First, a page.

This sadly is not as simple as you’d think because the toolset autogenerates the makefile based on the project options. So, you need to strip that all out and use a manually created makefile. While it might be an option to start with a plain makefile project, I found this to be no less painful to get up and running – actually, once you know what to turn off, starting with a regular CCS project first is a lot easier.

And in the end, the love you take is equal to the love … you make.

So now big endian is working. It works for DRAM. It works with the GPMC. The only exception is that the registers need byte swapping if you’re reading/writing in 16- or 32-bit because those remain in little-endian mode. And of course, there’s the matter of making a GCC big-endian C standard library and IO programming, but knowing that this actually works means proceeding.

How This Relates to Buffee

When we first encounted this problem, we decided that the best option for now was to physically swap the bytes on the GPMC interface. This means word reads and writes have a built-in byte swap and since this is most operations (e.g., opcode fetches), this seemed okay. For byte read/write we xor the address and for long read/write we swap the high/low portions of the long word. This leads to one extra opcode in all 8-bit memory operations and one (read/write) or two (read-modify-write) extra opcodes on 32-bit memory operations.

This would hurt performance a fair bit – not when executing through the GPMC (which operates at a couple orders of magnitude slower than the CPU) – but when running in 32-bit mode from the internal DRAM. We cannot hardware byte-swap words there and we’d have to add extra conditionals to see if we’re running through the GPMC or DRAM, perform the required swapping. Memory overheads will quickly baloon out of control and our goal of 1000 MIPS would have been likely unachievable.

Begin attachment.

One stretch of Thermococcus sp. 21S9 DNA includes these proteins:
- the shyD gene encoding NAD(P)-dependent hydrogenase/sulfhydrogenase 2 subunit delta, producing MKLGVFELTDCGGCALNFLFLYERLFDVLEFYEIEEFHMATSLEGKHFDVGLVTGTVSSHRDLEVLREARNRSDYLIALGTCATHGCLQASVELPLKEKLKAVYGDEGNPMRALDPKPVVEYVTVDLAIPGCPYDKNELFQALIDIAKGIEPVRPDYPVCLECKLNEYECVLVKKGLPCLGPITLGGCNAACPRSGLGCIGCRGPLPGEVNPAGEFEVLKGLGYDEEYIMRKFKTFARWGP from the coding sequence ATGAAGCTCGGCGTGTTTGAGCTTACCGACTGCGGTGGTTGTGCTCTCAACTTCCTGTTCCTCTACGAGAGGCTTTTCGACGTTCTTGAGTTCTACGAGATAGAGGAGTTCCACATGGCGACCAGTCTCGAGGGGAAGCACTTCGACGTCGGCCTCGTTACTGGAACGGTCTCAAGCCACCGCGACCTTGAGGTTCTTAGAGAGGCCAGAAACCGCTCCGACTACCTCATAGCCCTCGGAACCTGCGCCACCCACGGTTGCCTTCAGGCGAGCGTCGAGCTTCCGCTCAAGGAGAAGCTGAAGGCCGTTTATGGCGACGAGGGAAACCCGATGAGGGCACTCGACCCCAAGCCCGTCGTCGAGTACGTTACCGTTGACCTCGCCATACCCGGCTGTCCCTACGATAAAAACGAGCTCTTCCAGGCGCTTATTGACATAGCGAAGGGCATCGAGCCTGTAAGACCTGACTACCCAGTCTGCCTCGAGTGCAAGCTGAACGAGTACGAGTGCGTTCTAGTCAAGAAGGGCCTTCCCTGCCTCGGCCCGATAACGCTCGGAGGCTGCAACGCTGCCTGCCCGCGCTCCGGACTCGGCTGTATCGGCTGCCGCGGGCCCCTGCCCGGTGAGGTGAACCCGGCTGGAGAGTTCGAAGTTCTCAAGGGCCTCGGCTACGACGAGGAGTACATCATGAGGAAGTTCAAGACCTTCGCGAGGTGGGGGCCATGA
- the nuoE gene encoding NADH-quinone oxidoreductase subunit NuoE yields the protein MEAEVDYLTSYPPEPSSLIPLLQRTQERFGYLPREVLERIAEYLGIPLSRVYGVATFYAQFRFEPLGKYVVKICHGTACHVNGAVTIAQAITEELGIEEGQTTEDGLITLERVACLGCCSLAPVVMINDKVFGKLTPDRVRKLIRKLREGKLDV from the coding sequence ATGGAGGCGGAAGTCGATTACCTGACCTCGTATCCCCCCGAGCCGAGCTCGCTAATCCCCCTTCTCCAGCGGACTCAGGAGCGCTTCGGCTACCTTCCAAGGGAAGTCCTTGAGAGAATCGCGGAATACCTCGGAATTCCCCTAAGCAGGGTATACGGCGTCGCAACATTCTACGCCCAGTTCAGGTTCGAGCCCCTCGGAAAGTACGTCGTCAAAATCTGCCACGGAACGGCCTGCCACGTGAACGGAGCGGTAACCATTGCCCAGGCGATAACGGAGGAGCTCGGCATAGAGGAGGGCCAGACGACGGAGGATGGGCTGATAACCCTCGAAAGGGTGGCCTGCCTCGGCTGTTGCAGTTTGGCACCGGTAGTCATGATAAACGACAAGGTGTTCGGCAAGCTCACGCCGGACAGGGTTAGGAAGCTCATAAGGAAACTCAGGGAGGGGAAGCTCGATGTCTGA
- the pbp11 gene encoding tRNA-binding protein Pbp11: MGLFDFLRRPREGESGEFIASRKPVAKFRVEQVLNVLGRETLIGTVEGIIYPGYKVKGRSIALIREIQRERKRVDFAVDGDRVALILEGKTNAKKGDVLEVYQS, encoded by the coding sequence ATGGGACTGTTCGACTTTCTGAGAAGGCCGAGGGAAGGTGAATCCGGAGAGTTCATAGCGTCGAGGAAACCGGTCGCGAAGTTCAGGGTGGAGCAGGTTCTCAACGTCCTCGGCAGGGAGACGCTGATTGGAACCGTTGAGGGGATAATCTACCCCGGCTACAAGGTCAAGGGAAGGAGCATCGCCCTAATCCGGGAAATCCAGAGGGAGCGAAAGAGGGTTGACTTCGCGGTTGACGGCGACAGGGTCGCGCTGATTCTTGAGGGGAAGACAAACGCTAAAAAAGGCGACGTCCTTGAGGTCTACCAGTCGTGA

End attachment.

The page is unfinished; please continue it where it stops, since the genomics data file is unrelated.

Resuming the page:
The Buffee Swapper

So … you have an Alpha or Beta board and want to know what this means for you? Well, we’re making the Buffee Swapper that will swap the external data bus bytes. This board will be a small shim that sits between Buffee and the motherboard and allows Buffee to run in proper big-endian mode. I will be shipping this out FREE to every Alpha/Beta user.

Future Buffee boards will have this fixed and will not need the shim in place.

What about 24-bit Addressing

Well, that’s still a pain and needs a bic instruction for nearly every memory operation to clear out the high 8-bits. I say nearly, because the absolute addresssing modes can be masked by PJIT before hand. But every other addressing mode using an address register? Nope, those need to be masked out every time … ugh. If anyone has ideas on this, feel free to post on our now-public github or drop by on Discord and let me know.

Written on May 24, 2022